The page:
Monday, 30 May 2011

Singapore: deregulating politics but what about the economy?

Many analysts blame the excesses of the Anglo-Saxon capitalist model for the recent global financial crisis. Surely, greed played a significant part in the stresses faced by the international financial system. At the height of the crisis, the future of the post-Bretton Woods capitalist system seemed gloomy.
More than two years after the crisis began, the financial hangover still hurts. Apparently, it takes more than a few aspirins to cure an alcoholic of many years.  
Euro zone nations have yet to satisfactorily resolve the Greek debt crisis. The problems associated with the remaining PIIGS, i.e. Portugal, Ireland, Italy and Spain, come to the fore from time to time. 
Source: Wikipedia
As for the US, each time the crisis seems relegated to the history books, a new event occurs to remind the world of its fragile state. Perpetually low interest rates suggest the economy is mired in a recessionary state. Additionally, US government indebtedness has reached proportions normally associated with Latin American debt defaulters of the 1980s.
To add insult to injury, rating agency Standard and Poor's has put the US 'AAA' credit rating on negative watch. China, the central banker for the US, is desperately seeking investments not denominated in US Dollars. China's purchases of US treasury bills have declined during the last several months.
Nevertheless, there are some benefits to unbridled capitalist greed. 'Creative destruction' is one of these benefits. Often 'creative destruction' requires corporations to jettison existing management to refocus on creating shareholder value.

Corporate managements often tend to behave like bureaucracies, i.e. to perpetuate their own longevity.
In the new 'post-Bretton Woods' world, activist hedge funds and institutional shareholders play a significant role in keeping management and shareholder interests aligned. Given the large shareholdings of such activist institutional investors, managements are challenged if their focus is distracted from creating shareholder value. No corporation, large or small, is immune from activist shareholders.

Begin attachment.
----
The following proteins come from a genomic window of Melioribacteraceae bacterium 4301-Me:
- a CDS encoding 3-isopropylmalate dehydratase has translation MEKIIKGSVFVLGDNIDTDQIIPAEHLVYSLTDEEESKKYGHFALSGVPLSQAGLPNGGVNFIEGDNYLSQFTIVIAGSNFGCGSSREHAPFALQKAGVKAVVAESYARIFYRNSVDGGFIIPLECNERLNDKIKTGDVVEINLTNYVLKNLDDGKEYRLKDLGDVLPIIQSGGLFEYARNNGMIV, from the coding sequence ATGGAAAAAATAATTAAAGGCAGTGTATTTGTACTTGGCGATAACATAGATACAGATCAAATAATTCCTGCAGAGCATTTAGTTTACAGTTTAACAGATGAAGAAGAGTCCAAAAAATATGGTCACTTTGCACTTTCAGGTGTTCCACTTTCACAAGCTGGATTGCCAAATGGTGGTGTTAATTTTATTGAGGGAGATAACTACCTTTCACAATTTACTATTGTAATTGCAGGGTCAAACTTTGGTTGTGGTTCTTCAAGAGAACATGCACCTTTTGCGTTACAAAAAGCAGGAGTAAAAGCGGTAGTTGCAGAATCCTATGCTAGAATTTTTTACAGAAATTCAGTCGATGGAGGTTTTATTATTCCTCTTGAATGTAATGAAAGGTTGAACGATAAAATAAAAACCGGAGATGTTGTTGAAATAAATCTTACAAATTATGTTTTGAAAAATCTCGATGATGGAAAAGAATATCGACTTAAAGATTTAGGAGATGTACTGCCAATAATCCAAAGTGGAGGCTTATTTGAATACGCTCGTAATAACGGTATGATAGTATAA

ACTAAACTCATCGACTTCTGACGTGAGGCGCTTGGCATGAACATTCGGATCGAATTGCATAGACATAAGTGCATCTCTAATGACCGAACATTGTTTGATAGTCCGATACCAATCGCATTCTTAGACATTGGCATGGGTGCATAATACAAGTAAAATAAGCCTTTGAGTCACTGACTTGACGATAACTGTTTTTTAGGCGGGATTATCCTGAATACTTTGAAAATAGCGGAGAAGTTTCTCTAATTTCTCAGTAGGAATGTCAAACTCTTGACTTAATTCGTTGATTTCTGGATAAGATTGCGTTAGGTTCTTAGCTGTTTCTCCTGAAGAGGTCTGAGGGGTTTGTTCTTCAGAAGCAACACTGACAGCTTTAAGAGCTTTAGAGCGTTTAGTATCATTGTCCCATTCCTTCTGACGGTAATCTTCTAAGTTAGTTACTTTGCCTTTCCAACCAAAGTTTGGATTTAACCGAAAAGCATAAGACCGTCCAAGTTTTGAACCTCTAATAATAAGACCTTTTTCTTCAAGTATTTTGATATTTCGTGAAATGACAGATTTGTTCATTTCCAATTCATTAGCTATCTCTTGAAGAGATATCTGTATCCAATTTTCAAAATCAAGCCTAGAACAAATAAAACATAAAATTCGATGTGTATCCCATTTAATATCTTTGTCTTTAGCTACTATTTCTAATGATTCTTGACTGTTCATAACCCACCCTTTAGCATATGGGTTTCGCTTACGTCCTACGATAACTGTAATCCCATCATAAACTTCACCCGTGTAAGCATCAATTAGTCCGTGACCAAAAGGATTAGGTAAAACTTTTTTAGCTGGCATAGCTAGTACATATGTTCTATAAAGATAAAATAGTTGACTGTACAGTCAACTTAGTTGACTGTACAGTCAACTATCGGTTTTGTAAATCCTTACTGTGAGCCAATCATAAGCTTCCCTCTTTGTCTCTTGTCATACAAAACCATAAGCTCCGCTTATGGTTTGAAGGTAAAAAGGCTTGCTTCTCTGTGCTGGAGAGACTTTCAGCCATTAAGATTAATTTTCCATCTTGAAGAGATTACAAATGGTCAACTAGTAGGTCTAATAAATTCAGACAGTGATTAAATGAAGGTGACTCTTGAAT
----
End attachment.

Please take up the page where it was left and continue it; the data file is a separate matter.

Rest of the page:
Recently, a particularly influential institutional investor turned his sights on Microsoft's senior management. Microsoft stock has significantly underperformed the broader US stock market for many years.
Singapore consistently ranks in the top three most competitive economies in the world. However, Singapore's capitalist way is as unique as its legal system. Like in politics, perhaps it is time for a shake-up within Singapore's sedate corporate environment.
Undoubtedly, Singapore's economy functions like a well oiled machine. However, the state's dominant position in important economic sectors leaves little room for shareholder activism as a means to create economic value. Institutional shareholders should be able to indulge in meaningful criticism of managements.
Shareholder activism is an extension of Singapore's traditional meritocratic process. It leads to greater economic efficiencies and grows the economic pie for all Singaporeans.
Singaporeans spoke loudly during the 2011 general elections to demand a greater say in the country's future. Singapore's future is a combination of politics and economics. Along with political liberalization, it is time for economic liberalization through reduced government participation in Singapore's economy. Policies to gradually lessen the influence of the state and government linked corporations in favour of greater participation from the private sector must be actively considered.


Imran is a business and management consultant. Through his work at Deodar Advisors, Imran improves the profitability of small and medium sized businesses. He can be reached at

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